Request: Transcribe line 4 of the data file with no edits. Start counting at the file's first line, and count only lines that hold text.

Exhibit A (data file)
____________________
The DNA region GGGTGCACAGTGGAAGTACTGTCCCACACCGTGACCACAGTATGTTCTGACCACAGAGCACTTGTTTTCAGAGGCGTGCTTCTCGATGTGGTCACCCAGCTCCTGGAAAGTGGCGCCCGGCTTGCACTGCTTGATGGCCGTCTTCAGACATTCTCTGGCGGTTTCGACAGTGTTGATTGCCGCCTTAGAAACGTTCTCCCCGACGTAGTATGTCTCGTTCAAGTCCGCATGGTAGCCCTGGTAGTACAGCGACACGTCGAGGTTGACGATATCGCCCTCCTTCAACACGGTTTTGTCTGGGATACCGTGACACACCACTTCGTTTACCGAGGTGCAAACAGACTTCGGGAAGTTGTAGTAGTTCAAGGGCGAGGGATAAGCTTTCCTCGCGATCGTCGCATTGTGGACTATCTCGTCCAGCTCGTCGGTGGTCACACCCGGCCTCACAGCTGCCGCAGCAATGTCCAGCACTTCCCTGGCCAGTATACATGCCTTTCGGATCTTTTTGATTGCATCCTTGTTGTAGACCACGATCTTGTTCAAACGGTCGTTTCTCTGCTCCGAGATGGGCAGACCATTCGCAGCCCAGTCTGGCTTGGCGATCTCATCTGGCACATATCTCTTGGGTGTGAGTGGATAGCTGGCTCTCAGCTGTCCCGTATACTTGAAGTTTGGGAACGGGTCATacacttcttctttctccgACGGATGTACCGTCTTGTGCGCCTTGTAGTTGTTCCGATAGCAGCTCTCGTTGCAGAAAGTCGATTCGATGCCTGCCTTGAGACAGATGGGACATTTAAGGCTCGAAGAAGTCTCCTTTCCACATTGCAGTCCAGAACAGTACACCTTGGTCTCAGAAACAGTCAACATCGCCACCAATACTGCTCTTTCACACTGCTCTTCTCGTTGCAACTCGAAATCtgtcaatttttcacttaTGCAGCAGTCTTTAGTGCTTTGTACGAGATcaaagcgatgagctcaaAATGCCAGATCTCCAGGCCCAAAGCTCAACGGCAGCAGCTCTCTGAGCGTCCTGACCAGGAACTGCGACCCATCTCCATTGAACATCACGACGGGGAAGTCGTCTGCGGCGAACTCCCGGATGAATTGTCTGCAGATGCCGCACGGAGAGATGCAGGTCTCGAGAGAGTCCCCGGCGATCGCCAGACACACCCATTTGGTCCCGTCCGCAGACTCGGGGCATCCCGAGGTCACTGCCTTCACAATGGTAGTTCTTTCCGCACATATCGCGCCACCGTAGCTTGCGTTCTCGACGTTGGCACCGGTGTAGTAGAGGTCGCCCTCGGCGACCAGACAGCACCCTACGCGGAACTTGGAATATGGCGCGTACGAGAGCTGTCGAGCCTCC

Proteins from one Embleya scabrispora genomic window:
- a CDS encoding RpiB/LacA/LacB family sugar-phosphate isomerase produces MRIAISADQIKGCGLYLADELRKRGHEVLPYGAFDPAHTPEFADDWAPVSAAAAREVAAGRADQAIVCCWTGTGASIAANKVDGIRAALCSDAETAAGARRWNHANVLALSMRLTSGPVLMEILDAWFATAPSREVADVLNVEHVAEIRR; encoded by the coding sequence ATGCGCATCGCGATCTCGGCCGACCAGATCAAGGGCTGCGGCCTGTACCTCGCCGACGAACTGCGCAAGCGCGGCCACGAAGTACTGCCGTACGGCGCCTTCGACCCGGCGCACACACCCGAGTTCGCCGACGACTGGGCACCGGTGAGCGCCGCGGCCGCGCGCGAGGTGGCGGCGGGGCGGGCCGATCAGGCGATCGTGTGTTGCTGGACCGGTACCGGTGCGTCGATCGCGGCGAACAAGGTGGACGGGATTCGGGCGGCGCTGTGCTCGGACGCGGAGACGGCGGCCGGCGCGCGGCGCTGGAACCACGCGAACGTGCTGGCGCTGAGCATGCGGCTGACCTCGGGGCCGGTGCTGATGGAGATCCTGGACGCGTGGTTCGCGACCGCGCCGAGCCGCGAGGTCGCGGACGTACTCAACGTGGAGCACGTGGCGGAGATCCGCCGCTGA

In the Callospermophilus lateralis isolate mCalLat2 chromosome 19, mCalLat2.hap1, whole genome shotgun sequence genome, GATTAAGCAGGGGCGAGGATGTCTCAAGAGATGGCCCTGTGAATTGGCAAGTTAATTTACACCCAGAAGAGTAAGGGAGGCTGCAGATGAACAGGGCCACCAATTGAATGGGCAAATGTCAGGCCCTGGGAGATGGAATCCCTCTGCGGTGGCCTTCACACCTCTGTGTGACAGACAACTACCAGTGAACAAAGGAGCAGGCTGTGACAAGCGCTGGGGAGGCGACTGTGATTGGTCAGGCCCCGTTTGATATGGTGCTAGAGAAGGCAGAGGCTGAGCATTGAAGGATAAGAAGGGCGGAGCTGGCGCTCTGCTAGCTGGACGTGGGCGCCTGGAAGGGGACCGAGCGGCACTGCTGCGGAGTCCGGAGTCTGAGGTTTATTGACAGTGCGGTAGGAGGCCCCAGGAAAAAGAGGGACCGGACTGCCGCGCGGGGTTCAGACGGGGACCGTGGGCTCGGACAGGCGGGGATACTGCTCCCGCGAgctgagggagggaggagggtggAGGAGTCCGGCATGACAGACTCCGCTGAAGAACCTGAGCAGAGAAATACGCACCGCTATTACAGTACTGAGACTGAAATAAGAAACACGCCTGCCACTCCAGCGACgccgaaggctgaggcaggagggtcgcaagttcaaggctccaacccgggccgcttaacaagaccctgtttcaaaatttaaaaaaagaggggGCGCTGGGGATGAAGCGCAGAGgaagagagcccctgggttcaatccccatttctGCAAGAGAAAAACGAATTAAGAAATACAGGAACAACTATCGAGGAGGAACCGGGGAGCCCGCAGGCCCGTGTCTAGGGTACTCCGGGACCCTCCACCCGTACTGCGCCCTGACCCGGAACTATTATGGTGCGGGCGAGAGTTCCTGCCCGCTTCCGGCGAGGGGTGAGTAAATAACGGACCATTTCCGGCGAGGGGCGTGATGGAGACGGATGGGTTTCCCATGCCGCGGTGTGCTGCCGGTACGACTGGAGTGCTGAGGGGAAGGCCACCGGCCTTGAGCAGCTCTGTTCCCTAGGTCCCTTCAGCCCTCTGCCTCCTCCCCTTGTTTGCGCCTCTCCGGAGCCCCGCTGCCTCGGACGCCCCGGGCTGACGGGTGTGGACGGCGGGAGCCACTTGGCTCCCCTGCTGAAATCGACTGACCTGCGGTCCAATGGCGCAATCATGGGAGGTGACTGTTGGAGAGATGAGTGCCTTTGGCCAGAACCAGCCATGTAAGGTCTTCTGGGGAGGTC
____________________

In the Callospermophilus lateralis isolate mCalLat2 chromosome 19, mCalLat2.hap1, whole genome shotgun sequence genome, GATTAAGCAGGGGCGAGGATGTCTCAAGAGATGGCCCTGTGAATTGGCAAGTTAATTTACACCCAGAAGAGTAAGGGAGGCTGCAGATGAACAGGGCCACCAATTGAATGGGCAAATGTCAGGCCCTGGGAGATGGAATCCCTCTGCGGTGGCCTTCACACCTCTGTGTGACAGACAACTACCAGTGAACAAAGGAGCAGGCTGTGACAAGCGCTGGGGAGGCGACTGTGATTGGTCAGGCCCCGTTTGATATGGTGCTAGAGAAGGCAGAGGCTGAGCATTGAAGGATAAGAAGGGCGGAGCTGGCGCTCTGCTAGCTGGACGTGGGCGCCTGGAAGGGGACCGAGCGGCACTGCTGCGGAGTCCGGAGTCTGAGGTTTATTGACAGTGCGGTAGGAGGCCCCAGGAAAAAGAGGGACCGGACTGCCGCGCGGGGTTCAGACGGGGACCGTGGGCTCGGACAGGCGGGGATACTGCTCCCGCGAgctgagggagggaggagggtggAGGAGTCCGGCATGACAGACTCCGCTGAAGAACCTGAGCAGAGAAATACGCACCGCTATTACAGTACTGAGACTGAAATAAGAAACACGCCTGCCACTCCAGCGACgccgaaggctgaggcaggagggtcgcaagttcaaggctccaacccgggccgcttaacaagaccctgtttcaaaatttaaaaaaagaggggGCGCTGGGGATGAAGCGCAGAGgaagagagcccctgggttcaatccccatttctGCAAGAGAAAAACGAATTAAGAAATACAGGAACAACTATCGAGGAGGAACCGGGGAGCCCGCAGGCCCGTGTCTAGGGTACTCCGGGACCCTCCACCCGTACTGCGCCCTGACCCGGAACTATTATGGTGCGGGCGAGAGTTCCTGCCCGCTTCCGGCGAGGGGTGAGTAAATAACGGACCATTTCCGGCGAGGGGCGTGATGGAGACGGATGGGTTTCCCATGCCGCGGTGTGCTGCCGGTACGACTGGAGTGCTGAGGGGAAGGCCACCGGCCTTGAGCAGCTCTGTTCCCTAGGTCCCTTCAGCCCTCTGCCTCCTCCCCTTGTTTGCGCCTCTCCGGAGCCCCGCTGCCTCGGACGCCCCGGGCTGACGGGTGTGGACGGCGGGAGCCACTTGGCTCCCCTGCTGAAATCGACTGACCTGCGGTCCAATGGCGCAATCATGGGAGGTGACTGTTGGAGAGATGAGTGCCTTTGGCCAGAACCAGCCATGTAAGGTCTTCTGGGGAGGTC